“I appreciate the state’s announcement of moving from mask requirements to masks being strongly recommended for our schools,” Solano Superintendent of Schools Lisette Estrella-Henderson said by email. “The new guidelines seem to reflect recent Covid data and feedback from California families. California has had among the lowest pediatric hospitalization rates compared to other states, and the data is certainly trending in the right direction in Solano County.”
Source: Solano school leaders applaud state’s first step in lifting mask mandates
By Thomas Gase
On Tuesday night, the Benicia City Council lifted its mask mandate with 4-1 vote. The one vote against the motion belonged to Benicia Vice Mayor Tom Campbell.
Benicia will now follow the Solano County Public Health and California Department of Public Health State’s masking requirements, according to its website. Businesses may continue to require patrons to wear masks and individuals are free to continue wearing masks.
Students at schools in the Benicia Unified School District, however, are still required to wear masks.
Source: Benicia lifts mask mandate, is Vallejo next? – Times-Herald
Vallejo City Unified School District is opening its school site to the Touro Cares Mobile Vaccination Program for its 100th Vaccine Clinic on Wednesday, from 4:30 to 6:30 p.m. at Cooper Elementary School.
“We are proud to share this will be its 100th clinic offered to the community,” William Spalding, superintendent of VCUSD, said in a news release. “We are so grateful to make this partnership possible with Touro University California Cares Mobile Vaccination Program, which is funded by Kaiser Permanente.”
Cooper Elementary School is at 612 Del Mar Ave., Vallejo, CA. 94589.
Source: Touro Cares Mobile vaccination program hosts 100th vaccine clinic at VCUSD on Wednesday – Times-Herald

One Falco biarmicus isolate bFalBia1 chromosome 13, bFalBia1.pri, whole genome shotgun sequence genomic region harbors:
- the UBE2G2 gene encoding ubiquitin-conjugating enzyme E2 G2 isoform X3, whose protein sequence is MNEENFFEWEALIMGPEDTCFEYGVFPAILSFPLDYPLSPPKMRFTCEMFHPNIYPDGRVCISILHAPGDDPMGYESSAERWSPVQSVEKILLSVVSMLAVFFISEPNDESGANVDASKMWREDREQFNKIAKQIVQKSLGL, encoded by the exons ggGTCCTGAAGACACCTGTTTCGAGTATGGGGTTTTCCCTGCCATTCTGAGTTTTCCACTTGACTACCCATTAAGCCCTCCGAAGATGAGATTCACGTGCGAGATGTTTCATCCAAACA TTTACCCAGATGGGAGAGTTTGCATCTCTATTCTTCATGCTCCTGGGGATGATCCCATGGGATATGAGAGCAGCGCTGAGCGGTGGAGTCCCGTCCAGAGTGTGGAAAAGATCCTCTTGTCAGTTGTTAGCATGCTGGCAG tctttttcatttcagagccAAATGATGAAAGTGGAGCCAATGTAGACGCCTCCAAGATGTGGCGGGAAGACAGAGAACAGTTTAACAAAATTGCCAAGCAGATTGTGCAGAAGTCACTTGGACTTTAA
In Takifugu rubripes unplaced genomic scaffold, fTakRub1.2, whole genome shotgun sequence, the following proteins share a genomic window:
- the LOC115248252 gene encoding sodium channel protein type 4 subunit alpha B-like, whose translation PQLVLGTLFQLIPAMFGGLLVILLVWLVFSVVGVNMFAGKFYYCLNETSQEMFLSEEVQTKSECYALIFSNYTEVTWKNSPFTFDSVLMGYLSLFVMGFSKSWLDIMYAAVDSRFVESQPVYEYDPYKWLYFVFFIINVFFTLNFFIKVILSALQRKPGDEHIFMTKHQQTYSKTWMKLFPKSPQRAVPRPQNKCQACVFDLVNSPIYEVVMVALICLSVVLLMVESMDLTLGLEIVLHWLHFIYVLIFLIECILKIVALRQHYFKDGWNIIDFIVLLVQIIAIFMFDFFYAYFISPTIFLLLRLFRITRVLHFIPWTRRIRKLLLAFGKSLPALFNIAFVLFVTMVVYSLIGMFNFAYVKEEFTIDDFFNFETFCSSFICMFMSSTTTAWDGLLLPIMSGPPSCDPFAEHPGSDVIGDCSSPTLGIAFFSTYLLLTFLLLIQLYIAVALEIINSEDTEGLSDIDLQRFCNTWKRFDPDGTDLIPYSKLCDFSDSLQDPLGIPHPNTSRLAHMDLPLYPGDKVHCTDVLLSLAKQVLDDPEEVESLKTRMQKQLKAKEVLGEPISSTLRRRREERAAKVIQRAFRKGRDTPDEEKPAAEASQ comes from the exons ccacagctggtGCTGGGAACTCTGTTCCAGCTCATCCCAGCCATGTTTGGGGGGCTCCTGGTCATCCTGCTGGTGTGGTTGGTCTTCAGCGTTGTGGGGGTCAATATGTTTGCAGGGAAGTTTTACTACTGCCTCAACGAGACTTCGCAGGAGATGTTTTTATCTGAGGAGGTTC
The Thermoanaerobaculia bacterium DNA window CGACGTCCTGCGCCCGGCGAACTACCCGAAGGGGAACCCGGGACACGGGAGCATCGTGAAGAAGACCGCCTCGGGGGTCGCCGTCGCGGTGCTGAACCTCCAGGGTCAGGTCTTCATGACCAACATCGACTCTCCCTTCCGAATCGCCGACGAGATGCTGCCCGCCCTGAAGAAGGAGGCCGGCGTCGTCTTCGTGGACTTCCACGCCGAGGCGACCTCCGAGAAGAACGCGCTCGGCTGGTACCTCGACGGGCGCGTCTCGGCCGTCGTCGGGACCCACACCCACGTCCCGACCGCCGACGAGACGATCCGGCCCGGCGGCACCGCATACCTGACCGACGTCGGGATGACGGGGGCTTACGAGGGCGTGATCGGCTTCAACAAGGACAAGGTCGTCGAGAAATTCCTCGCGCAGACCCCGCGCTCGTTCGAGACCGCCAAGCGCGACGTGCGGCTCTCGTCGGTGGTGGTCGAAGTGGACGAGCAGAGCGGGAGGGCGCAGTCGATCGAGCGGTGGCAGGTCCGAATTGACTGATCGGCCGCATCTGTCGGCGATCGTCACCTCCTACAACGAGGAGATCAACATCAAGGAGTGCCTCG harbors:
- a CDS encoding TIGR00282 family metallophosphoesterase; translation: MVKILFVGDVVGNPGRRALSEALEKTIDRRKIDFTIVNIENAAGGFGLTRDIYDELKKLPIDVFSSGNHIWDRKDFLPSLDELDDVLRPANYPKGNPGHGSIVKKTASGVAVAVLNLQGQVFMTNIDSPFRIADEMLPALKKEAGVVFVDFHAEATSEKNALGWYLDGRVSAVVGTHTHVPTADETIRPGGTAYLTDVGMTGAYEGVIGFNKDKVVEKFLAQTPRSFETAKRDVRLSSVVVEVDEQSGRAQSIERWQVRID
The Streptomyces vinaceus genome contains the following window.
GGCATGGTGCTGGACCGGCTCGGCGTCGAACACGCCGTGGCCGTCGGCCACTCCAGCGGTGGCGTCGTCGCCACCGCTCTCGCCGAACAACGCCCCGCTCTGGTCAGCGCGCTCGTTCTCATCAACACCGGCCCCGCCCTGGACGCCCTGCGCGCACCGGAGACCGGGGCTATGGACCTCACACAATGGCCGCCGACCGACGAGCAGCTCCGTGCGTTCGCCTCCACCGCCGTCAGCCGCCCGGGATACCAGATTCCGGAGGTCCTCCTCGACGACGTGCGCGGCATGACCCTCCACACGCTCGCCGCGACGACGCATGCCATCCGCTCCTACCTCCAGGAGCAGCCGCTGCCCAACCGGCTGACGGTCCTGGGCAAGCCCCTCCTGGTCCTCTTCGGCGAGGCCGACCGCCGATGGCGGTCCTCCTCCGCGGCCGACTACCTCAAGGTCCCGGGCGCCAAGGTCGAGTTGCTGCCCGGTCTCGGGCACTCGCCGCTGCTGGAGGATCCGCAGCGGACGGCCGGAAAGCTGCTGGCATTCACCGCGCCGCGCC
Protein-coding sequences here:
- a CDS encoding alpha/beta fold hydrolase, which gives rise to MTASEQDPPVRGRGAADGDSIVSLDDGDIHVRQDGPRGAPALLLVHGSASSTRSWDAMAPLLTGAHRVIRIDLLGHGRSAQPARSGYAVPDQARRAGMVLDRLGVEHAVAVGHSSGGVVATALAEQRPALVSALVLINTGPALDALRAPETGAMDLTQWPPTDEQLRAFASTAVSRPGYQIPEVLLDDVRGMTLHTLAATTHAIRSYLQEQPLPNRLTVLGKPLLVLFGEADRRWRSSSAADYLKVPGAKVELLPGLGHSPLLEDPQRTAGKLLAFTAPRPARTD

The Vacaville School District Testing Center has temporarily expanded its hours to serve students, staff and the community at-large.
The center, located at 621 S. Orchard Ave., across the street from Alamo Elementary, will be open by appointment only from 10 a.m. to 2 p.m. Saturday.
The district testing center received additional temporary funding to address the current surge in Covid-19 cases, the school district reported in a letter to parents and guardians.
By Erin Heft
Extra funding through the state allowed a Vacaville COVID-19 testing site to expand its reach this weekend and give priority to first responders.
Site organizers say this is huge for their community, especially with the newest surge of COVID-19 cases across Northern California.
“This community really is looking to get tested and there’s really not a lot of choices,” said Ed Santopadre, associate superintendent with Vacaville Unified School District.
The site at the Vacaville Unified School District opened with funding from the California Department of Public Health late last year. But through more state funding it was able to expand its reach by opening three weekends in 2022 with COVID-19 testing for anyone.
Source: Vacaville coronavirus testing site opens with California funds
The federal government’s test website, COVIDtests.gov, is now live and began accepting orders Tuesday, one day ahead of schedule.
The Biden administration is using the website to distribute half a billion promised tests at no cost.
You can get four tests per household. They are expected to be mailed out seven to 12 days after your order.
There will also be a helpline to call and order tests.